Discussions on debt relief for Greece to start next week
Eurogroup of finance ministers agree to endorse a new ‘contingency package’
IMF managing director Christine Lagarde has described the approach to the Greek crisis as a “two legged” approach. Photograph: Stephen Jaffe/EPA
Discussions on new debt relief measures for Greece will commence as early as next Thursday, as the eurogroup of finance ministers agreed to endorse a new ‘contingency package’ for Greece.
Announcing a breakthrough in the Greek bailout talks in Amsterdam, eurogroup chairman Jeroen Dijsselbloem said finance ministers had agreed that Greece will have to present a series of contingency measures equating to 2 per cent of gross domestic product (GDP) which would be triggered in the event that Athens misses its targets in 2018, in order for the latest bailout review to be completed.
This would be in addition to a set of reforms already agreed under the terms of the third bailout.
An extraordinary eurogroup meeting of finance ministers has been provisionally scheduled for next Thursday in Brussels to discuss the imminent conclusion of Greece’s first bailout review, almost six months after it was scheduled to conclude.
Greek bond yields have fallen following the euro group meeting.
While eurogroup chairman Jeroen Dijsselbloem said that no nominal debt writedown for Greece would be sanctioned, other debt relief measures would be explored, including debt re-profiling, maturity extensions and grace periods.
The IMF and Greece’s EU lenders have been deeply divided about the question of debt relief for Greece since the agreement of an €86 billion bailout programme for the country last summer, following months of acrimonious negotiations.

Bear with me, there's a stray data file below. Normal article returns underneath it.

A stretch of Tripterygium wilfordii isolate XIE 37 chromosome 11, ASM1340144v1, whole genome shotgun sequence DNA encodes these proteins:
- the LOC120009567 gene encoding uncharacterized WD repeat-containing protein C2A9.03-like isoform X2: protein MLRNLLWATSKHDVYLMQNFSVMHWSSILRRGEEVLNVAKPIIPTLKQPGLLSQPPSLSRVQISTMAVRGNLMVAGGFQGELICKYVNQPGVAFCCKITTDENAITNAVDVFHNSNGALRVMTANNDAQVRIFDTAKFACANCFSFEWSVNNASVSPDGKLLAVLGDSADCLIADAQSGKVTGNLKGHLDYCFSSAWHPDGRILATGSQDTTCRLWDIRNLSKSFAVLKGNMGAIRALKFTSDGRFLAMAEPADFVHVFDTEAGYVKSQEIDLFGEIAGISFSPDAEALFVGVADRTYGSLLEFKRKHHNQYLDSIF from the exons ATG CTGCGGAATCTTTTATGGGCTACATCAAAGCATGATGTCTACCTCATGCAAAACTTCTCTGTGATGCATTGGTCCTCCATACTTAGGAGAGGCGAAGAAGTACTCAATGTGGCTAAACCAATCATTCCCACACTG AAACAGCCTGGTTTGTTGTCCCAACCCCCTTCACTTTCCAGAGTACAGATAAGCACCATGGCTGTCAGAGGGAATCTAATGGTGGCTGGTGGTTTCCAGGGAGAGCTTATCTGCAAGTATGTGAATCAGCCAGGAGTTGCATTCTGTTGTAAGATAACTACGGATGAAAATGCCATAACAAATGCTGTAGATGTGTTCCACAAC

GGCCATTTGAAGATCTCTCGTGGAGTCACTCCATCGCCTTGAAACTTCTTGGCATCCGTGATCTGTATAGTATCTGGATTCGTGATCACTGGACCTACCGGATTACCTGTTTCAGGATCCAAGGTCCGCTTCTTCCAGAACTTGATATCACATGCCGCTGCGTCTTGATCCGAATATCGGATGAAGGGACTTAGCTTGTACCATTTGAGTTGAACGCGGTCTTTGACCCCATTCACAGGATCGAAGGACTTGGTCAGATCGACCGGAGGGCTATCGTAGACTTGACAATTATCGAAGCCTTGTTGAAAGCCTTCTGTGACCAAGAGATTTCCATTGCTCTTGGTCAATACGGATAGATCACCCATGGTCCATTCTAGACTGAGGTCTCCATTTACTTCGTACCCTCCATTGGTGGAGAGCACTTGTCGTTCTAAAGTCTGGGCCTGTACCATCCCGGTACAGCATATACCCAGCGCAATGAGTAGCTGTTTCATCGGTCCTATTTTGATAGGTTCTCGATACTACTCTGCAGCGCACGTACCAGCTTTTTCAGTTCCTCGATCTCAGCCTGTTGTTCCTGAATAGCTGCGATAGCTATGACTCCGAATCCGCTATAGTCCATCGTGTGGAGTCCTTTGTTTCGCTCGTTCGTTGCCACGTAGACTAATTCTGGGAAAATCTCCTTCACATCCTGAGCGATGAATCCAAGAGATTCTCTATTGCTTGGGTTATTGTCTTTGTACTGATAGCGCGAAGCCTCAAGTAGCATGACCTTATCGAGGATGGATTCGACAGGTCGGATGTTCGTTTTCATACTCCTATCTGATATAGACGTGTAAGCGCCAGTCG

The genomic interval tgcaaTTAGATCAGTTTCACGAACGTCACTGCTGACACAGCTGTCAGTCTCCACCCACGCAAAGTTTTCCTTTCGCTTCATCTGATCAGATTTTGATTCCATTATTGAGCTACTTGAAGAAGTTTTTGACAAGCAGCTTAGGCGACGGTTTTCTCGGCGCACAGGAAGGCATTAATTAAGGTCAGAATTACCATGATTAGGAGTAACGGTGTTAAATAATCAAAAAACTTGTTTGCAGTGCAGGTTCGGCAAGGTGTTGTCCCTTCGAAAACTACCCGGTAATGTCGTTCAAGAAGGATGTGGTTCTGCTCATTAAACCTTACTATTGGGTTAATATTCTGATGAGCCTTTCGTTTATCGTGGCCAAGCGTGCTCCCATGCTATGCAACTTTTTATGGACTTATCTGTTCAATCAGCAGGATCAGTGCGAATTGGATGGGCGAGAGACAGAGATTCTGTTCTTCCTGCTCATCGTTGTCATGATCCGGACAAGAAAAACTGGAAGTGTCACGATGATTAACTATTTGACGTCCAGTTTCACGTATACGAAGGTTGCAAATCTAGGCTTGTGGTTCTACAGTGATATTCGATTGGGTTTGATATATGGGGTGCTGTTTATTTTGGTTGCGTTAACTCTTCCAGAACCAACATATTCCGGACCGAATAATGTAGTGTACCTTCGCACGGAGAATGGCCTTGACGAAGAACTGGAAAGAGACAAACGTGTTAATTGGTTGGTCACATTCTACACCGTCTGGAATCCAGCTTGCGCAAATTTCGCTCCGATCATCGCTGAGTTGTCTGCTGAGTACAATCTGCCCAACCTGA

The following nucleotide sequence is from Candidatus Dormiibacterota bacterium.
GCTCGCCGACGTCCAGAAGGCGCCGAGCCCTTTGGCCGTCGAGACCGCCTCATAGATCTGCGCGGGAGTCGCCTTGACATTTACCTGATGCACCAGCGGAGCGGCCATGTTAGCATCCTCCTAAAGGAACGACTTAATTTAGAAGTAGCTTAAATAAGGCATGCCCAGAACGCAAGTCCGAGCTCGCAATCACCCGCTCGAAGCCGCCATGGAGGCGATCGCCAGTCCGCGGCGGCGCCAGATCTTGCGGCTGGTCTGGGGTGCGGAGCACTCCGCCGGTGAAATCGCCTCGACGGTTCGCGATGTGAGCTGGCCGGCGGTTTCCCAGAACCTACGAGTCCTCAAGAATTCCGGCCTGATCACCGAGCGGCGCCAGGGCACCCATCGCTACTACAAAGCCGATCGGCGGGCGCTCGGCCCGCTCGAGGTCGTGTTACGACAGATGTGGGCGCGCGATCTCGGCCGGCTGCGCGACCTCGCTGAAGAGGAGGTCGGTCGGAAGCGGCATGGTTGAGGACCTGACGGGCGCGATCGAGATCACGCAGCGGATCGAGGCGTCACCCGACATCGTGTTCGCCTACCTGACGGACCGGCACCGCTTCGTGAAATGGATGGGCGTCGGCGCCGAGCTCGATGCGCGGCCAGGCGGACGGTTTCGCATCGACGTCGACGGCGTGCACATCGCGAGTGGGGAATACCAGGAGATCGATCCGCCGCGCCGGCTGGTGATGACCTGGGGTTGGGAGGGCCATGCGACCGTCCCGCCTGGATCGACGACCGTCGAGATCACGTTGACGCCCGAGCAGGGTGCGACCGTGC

While the Washington-based fund has demanded debt relief as a precondition for its involvement in the third Greek bailout programme, a number of euro zone countries, including Germany, are wary of granting significant debt relief measures to the bailout country.
IMF managing director Christine Lagarde said that while agreement on the debt terms and conditions was needed in the next few days or weeks, the implementation of the debt measures could take longer.
“There is still a level of contingency,” the IMF chief said.
EU leaders agreed to consider further debt relief for Greece, if necessary, when they agreed on a third bailout programme for Greece last July.
Benoit Coeure of the European Central Bank said the bank remained on standby for technical assistance on debt relief measures for Greece, adding that the ECB agreed that “debt measures for Greece are necessary to ensure debt sustainability.”
He said the bank also welcomes the progress that has been made on tackling the problem of non-performing loans during the recent bailout negotiations.
In terms of the extra “contingency measures” demanded by the institutions before sign-off on the first bailout review could be given, Ms Lagarde said these measures would “have to be legislated upfront, have to be credible, and have to be triggered with a degree of automaticity” that would not leave room for interpretation.
Klaus Regling, the head of the euro zone’s rescue fund, the ESM, said he was hopeful that agreement on the extra contingency measures could be reached in the next few days before the planned eurogroup.
While he said that debt relief measures for Greece would then be considered, he sounded a cautious note, warning that, despite recent positive economic data on Greece, “the future is uncertain.”
He noted in particular Greece’s danger of accumulating domestic arrears again.
Greece’s plea for further debt relief was given a boost by eurostat data on Thursday which showed that the country attained a primary surplus of 0.7 per cent in 2015, well ahead of a target of 0.25 per cent.
“Greece, which has a primary surplus of 0.7 per cent does not need extra measures. What Greece needs is an essential debt relief,” the Greek Prime Minister Alexis Tsipras said ahead of Friday’s eurogroup.
While IMF Managing Director Christine Lagarde welcomed the surprise eurostat figures, she cautioned that the figures needed to be confirmed.
“I welcome the new numbers,” she said. “I think that they will change perspectives if they are accurate,” warning that budgetary data often have to be reviewed significantly.